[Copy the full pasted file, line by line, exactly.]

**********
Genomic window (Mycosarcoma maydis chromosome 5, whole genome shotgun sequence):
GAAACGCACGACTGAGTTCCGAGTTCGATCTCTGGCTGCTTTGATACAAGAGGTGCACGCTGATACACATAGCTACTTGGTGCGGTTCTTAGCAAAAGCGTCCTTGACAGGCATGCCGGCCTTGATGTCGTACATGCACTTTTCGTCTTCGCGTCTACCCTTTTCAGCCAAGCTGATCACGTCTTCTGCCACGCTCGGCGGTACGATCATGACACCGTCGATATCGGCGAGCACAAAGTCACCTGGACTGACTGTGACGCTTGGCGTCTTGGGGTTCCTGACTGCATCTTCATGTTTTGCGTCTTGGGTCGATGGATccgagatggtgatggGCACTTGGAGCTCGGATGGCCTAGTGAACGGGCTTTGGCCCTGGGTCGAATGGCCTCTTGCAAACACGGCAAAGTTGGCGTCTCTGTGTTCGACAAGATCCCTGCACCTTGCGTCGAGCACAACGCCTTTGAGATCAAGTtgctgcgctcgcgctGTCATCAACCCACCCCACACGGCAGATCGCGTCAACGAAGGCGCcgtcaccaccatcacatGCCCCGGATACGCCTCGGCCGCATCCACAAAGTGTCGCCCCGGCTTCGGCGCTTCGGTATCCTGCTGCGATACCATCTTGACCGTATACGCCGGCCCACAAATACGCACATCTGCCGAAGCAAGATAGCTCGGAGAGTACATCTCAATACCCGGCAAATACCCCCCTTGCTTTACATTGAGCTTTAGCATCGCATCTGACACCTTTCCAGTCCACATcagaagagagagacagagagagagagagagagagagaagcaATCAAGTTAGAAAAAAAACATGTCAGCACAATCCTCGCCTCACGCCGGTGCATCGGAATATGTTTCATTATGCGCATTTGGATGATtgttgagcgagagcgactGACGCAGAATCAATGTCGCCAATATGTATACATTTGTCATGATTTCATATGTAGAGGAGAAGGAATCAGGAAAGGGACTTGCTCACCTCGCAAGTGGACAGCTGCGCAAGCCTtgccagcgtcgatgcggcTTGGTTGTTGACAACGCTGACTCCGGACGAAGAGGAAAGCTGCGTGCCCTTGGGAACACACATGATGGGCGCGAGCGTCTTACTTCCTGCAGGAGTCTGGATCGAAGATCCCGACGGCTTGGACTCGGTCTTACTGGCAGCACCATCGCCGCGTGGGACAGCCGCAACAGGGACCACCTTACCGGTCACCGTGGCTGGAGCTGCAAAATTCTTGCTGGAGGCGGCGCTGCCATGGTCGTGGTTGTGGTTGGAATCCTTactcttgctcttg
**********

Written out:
Genomic window (Mycosarcoma maydis chromosome 5, whole genome shotgun sequence):
GAAACGCACGACTGAGTTCCGAGTTCGATCTCTGGCTGCTTTGATACAAGAGGTGCACGCTGATACACATAGCTACTTGGTGCGGTTCTTAGCAAAAGCGTCCTTGACAGGCATGCCGGCCTTGATGTCGTACATGCACTTTTCGTCTTCGCGTCTACCCTTTTCAGCCAAGCTGATCACGTCTTCTGCCACGCTCGGCGGTACGATCATGACACCGTCGATATCGGCGAGCACAAAGTCACCTGGACTGACTGTGACGCTTGGCGTCTTGGGGTTCCTGACTGCATCTTCATGTTTTGCGTCTTGGGTCGATGGATccgagatggtgatggGCACTTGGAGCTCGGATGGCCTAGTGAACGGGCTTTGGCCCTGGGTCGAATGGCCTCTTGCAAACACGGCAAAGTTGGCGTCTCTGTGTTCGACAAGATCCCTGCACCTTGCGTCGAGCACAACGCCTTTGAGATCAAGTtgctgcgctcgcgctGTCATCAACCCACCCCACACGGCAGATCGCGTCAACGAAGGCGCcgtcaccaccatcacatGCCCCGGATACGCCTCGGCCGCATCCACAAAGTGTCGCCCCGGCTTCGGCGCTTCGGTATCCTGCTGCGATACCATCTTGACCGTATACGCCGGCCCACAAATACGCACATCTGCCGAAGCAAGATAGCTCGGAGAGTACATCTCAATACCCGGCAAATACCCCCCTTGCTTTACATTGAGCTTTAGCATCGCATCTGACACCTTTCCAGTCCACATcagaagagagagacagagagagagagagagagagagaagcaATCAAGTTAGAAAAAAAACATGTCAGCACAATCCTCGCCTCACGCCGGTGCATCGGAATATGTTTCATTATGCGCATTTGGATGATtgttgagcgagagcgactGACGCAGAATCAATGTCGCCAATATGTATACATTTGTCATGATTTCATATGTAGAGGAGAAGGAATCAGGAAAGGGACTTGCTCACCTCGCAAGTGGACAGCTGCGCAAGCCTtgccagcgtcgatgcggcTTGGTTGTTGACAACGCTGACTCCGGACGAAGAGGAAAGCTGCGTGCCCTTGGGAACACACATGATGGGCGCGAGCGTCTTACTTCCTGCAGGAGTCTGGATCGAAGATCCCGACGGCTTGGACTCGGTCTTACTGGCAGCACCATCGCCGCGTGGGACAGCCGCAACAGGGACCACCTTACCGGTCACCGTGGCTGGAGCTGCAAAATTCTTGCTGGAGGCGGCGCTGCCATGGTCGTGGTTGTGGTTGGAATCCTTactcttgctcttg